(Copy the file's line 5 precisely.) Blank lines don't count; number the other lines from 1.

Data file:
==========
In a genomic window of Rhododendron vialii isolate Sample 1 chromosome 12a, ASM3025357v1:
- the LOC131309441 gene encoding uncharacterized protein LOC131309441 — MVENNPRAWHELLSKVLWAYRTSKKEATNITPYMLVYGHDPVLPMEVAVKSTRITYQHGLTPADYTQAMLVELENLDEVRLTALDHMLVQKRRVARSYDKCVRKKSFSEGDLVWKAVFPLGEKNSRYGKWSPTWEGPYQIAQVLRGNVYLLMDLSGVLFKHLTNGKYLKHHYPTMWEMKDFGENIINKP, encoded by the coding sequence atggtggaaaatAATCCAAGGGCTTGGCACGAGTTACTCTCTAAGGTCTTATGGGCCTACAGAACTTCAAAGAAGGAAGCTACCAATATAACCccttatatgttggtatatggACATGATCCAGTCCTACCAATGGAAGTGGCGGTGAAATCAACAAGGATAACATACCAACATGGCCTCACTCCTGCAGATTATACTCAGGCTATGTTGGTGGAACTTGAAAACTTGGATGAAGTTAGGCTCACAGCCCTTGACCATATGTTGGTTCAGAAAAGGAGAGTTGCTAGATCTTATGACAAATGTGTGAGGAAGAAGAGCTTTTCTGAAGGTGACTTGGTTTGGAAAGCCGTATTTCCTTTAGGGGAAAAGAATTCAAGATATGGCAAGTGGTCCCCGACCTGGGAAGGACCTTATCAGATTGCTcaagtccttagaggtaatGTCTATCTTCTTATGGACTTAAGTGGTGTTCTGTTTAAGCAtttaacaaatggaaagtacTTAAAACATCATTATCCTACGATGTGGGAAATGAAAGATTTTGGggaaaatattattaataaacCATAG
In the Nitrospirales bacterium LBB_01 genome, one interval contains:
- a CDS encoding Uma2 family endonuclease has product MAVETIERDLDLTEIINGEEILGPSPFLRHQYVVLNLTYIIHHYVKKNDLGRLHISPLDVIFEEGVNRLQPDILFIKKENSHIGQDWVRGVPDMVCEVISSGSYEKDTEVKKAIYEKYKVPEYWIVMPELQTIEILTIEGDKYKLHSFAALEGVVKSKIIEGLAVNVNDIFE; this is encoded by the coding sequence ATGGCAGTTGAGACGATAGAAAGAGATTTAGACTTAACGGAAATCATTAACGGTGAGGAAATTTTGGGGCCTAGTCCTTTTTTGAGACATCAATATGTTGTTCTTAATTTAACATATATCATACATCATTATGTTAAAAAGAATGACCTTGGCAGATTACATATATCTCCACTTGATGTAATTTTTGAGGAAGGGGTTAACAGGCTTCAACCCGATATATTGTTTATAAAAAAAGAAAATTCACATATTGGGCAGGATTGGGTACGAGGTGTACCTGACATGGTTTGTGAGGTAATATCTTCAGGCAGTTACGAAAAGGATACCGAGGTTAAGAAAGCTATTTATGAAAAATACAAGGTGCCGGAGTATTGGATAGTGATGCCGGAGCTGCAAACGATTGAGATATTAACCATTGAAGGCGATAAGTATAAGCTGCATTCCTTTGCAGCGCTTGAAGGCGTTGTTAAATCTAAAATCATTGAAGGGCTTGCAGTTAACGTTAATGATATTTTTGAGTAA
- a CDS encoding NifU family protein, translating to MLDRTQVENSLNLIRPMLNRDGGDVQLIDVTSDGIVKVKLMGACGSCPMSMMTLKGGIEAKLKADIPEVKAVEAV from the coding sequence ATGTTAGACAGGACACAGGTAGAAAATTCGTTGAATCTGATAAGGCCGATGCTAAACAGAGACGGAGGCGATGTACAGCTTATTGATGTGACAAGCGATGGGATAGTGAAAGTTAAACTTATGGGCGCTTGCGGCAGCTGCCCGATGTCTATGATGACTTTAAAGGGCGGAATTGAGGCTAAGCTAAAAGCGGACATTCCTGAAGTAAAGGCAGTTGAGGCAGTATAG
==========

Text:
- a CDS encoding NifU family protein, translating to MLDRTQVENSLNLIRPMLNRDGGDVQLIDVTSDGIVKVKLMGACGSCPMSMMTLKGGIEAKLKADIPEVKAVEAV from the coding sequence ATGTTAGACAGGACACAGGTAGAAAATTCGTTGAATCTGATAAGGCCGATGCTAAACAGAGACGGAGGCGATGTACAGCTTATTGATGTGACAAGCGATGGGATAGTGAAAGTTAAACTTATGGGCGCTTGCGGCAGCTGCCCGATGTCTATGATGACTTTAAAGGGCGGAATTGAGGCTAAGCTAAAAGCGGACATTCCTGAAGTAAAGGCAGTTGAGGCAGTATAG